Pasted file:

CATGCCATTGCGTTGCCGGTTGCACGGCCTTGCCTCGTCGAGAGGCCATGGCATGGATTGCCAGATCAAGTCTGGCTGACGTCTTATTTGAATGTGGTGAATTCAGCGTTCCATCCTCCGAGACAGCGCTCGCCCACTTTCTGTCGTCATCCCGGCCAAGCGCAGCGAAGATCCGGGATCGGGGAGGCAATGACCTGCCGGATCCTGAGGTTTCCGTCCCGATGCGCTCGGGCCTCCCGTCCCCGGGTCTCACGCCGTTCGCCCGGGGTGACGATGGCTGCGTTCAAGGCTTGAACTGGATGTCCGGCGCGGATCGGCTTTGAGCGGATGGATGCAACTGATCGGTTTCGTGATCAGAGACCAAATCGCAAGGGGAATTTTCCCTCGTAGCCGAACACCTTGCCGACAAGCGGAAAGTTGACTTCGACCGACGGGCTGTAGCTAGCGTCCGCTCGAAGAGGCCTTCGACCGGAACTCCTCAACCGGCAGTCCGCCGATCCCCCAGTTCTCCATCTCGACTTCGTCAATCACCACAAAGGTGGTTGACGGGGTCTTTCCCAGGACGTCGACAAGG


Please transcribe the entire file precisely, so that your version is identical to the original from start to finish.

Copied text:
CATGCCATTGCGTTGCCGGTTGCACGGCCTTGCCTCGTCGAGAGGCCATGGCATGGATTGCCAGATCAAGTCTGGCTGACGTCTTATTTGAATGTGGTGAATTCAGCGTTCCATCCTCCGAGACAGCGCTCGCCCACTTTCTGTCGTCATCCCGGCCAAGCGCAGCGAAGATCCGGGATCGGGGAGGCAATGACCTGCCGGATCCTGAGGTTTCCGTCCCGATGCGCTCGGGCCTCCCGTCCCCGGGTCTCACGCCGTTCGCCCGGGGTGACGATGGCTGCGTTCAAGGCTTGAACTGGATGTCCGGCGCGGATCGGCTTTGAGCGGATGGATGCAACTGATCGGTTTCGTGATCAGAGACCAAATCGCAAGGGGAATTTTCCCTCGTAGCCGAACACCTTGCCGACAAGCGGAAAGTTGACTTCGACCGACGGGCTGTAGCTAGCGTCCGCTCGAAGAGGCCTTCGACCGGAACTCCTCAACCGGCAGTCCGCCGATCCCCCAGTTCTCCATCTCGACTTCGTCAATCACCACAAAGGTGGTTGACGGGGTCTTTCCCAGGACGTCGACAAGG